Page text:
It was obvious even before Donald Trump became president that he disdained cooperation with other nations, including traditional allies, and that he had little interest in shoring up international institutions that the United States helped to create.
As president, he has made good — or rather, bad — on his campaign promise to put “America First,” which in practice has often meant “America alone.” He has undermined U.S. influence at the United Nations, questioned the foundations of NATO and made this country less secure as well as less influential by repudiating international agreements.
This is old news. What is new is that Trump’s insular approach to foreign policy — coupled with his early attempts to minimize the threat posed by COVID-19 — is undermining U.S. leadership in rallying the world to deal cooperatively with the pandemic. Such global coordination is vitally necessary to replace the current patchwork of national and regional efforts, some of them sorely inadequate.
As Nicholas Burns, the veteran diplomat who served in foreign policy positions in both Republican and Democratic administrations, put it in a March 25 article in Foreign Affairs: “Unfortunately, President Donald Trump has spent the last three years demeaning and degrading” the institutions of U.S. foreign policy “and denigrating the kind of U.S. leadership and global collective action they promote — which is one reason for the world’s inadequate response to the coronavirus pandemic thus far.” Burns is an advisor to former Vice President Joe Biden’s campaign, but his view is widely shared among foreign policy experts.
Obviously, any president’s first duty during this public health crisis is to protect the people of the United States. No one is suggesting that Trump embrace a sentimental one-worldism. But because of the global nature of this menace, American lives are threatened by a failure of this administration to galvanize international support for a strategy to control a pandemic that knows no borders.
American influence in the world arguably had been ebbing even before Trump was elected, and there were tensions between the U.S. and its NATO allies over defense spending by European nations during the George W. Bush and Obama administrations. But Trump has dramatically increased the estrangement with allies by calling NATO “obsolete” (a characterization he later withdrew) and deciding to pull the U.S. out of the Paris accord on climate change and the international agreement designed to forestall Iran’s development of nuclear weapons. The rejection of the Iran agreement not only caused a rupture with America’s European allies, it also amounted to a rebuff of the United Nations Security Council, which enshrined the agreement in a resolution.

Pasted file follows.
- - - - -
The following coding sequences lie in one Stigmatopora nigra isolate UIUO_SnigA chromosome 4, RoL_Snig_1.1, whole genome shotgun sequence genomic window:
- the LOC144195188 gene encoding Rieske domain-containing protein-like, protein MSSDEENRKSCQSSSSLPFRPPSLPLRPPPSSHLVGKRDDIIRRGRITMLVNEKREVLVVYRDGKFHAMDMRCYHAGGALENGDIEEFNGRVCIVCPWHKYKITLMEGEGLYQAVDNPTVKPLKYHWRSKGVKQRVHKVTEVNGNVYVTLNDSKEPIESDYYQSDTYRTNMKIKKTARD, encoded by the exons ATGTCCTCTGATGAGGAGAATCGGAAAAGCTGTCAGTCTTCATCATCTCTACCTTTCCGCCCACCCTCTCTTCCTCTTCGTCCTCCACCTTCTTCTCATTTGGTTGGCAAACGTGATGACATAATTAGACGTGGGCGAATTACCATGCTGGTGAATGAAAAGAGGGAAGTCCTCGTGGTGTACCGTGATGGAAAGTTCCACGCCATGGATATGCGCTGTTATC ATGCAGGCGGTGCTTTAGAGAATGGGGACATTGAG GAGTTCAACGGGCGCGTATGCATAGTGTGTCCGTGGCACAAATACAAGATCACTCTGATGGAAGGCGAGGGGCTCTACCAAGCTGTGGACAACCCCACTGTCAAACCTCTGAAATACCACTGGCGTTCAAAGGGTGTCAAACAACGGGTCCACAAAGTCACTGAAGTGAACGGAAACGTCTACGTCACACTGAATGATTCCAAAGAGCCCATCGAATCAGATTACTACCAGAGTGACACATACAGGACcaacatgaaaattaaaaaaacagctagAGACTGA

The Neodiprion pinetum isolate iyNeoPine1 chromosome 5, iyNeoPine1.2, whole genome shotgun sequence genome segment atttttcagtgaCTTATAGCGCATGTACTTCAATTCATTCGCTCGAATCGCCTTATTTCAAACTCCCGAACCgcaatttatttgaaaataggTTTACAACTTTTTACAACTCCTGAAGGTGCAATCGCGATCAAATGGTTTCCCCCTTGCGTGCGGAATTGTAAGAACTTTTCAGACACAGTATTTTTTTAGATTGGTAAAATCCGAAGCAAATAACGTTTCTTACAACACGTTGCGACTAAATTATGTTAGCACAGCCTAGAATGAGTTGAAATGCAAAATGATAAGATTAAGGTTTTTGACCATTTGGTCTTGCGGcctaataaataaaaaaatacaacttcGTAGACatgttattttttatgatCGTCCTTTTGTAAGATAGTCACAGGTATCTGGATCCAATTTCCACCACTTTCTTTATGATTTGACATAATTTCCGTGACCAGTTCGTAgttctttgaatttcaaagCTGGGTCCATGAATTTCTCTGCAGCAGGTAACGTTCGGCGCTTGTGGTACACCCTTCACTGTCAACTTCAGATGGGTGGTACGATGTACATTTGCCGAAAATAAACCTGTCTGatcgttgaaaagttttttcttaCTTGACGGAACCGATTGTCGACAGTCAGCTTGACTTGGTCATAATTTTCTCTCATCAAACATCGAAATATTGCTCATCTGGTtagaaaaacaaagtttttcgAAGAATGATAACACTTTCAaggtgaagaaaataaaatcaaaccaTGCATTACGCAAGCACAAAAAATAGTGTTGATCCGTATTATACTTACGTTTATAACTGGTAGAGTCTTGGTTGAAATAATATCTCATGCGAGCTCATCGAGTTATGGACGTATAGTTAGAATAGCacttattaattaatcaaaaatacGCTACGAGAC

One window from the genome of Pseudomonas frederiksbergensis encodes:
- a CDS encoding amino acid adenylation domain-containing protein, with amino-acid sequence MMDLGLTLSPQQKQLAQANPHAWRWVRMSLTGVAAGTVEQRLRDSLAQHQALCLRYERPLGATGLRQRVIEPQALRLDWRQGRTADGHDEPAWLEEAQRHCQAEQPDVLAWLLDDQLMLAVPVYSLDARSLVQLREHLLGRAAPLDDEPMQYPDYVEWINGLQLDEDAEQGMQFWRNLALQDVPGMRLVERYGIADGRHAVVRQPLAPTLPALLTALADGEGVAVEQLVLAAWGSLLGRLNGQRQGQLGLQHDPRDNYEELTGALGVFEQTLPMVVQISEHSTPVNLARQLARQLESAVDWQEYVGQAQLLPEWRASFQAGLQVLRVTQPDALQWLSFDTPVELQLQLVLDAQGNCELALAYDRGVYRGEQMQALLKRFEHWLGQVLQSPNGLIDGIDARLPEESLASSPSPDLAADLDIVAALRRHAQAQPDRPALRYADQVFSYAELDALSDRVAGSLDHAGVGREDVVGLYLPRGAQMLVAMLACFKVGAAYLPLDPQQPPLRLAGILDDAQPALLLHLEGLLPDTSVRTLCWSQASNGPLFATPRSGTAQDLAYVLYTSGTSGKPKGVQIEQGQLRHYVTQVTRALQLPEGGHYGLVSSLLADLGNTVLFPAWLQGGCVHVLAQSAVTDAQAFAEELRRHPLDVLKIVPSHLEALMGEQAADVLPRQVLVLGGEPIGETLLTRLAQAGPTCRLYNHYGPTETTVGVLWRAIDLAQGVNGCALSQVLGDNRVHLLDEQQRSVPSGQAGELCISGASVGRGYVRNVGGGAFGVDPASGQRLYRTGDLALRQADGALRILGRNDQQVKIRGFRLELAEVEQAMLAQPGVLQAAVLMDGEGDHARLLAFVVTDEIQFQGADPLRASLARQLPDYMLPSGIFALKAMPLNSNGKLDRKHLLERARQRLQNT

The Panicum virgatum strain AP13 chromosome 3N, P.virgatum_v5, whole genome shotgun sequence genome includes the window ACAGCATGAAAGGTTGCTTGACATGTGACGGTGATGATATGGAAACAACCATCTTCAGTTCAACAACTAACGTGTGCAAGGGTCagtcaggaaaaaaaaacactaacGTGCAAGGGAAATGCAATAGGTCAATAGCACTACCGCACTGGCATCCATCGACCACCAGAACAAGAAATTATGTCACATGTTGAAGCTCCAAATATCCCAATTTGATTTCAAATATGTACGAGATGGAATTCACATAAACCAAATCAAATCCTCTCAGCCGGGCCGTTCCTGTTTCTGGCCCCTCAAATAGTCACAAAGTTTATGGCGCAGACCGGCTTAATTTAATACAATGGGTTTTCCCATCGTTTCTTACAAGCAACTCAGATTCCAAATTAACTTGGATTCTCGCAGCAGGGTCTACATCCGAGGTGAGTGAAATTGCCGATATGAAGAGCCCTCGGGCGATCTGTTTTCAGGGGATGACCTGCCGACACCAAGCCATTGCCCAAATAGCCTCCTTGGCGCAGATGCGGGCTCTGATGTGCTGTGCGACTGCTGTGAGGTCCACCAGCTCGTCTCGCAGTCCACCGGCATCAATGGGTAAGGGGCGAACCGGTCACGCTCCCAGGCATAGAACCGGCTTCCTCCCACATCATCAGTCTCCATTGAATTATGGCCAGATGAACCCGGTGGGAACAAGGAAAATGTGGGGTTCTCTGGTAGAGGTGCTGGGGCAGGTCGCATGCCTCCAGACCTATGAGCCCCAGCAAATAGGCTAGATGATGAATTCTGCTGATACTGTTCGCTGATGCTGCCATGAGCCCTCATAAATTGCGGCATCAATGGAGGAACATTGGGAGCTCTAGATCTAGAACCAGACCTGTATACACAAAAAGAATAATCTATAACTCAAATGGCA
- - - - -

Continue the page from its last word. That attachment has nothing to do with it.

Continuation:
Trump consistently has made it clear that he had little respect for that institution’s founding principles, suggesting that its rationale is to protect the sovereignty of its member states. In his 2019 speech to the U.N. General Assembly, he said: “The future does not belong to globalists. The future belongs to patriots.”
Given the president’s cranky aversion to internationalism, it’s not surprising that the administration hasn’t made maximum use of the U.N. to address the pandemic, for example by securing the adoption of a Security Council resolution similar to the one passed in 2014 during the Ebola crisis. Such a resolution would declare that COVID-19 constitutes a threat to international peace and security and create a mechanism for coordinating assistance to its victims.
Because both the U.S. and China exercise a veto in the Security Council, adoption of such a resolution would require cooperation between the two countries. Lately the president has moderated his harsh language about China, avoiding the term “Chinese virus” and praising Chinese President Xi Jinping. But it’s not clear that he’s willing to join hands with China on an international approach to dealing with the outbreak. That, rather than competition with China for preeminence, should be the goal.
To be fair, the U.S. has engaged with other nations on some issues related to the pandemic. For example, Secretary of the Treasury Steven T. Mnuchin and Federal Reserve Chairman Jerome H. Powell have joined with other finance ministers and central bank officials in seeking to ameliorate the economic effects of the contagion.
But the president is the most important voice of the executive branch. The question is whether this emergency can impel Trump to reverse course in foreign policy the way he did in domestic policy when he signed a $2-trillion coronavirus stimulus package and invoked the Defense Production Act to boost the supply of ventilators and protective masks. A nation traumatized by this pandemic can only hope that that the answer is yes.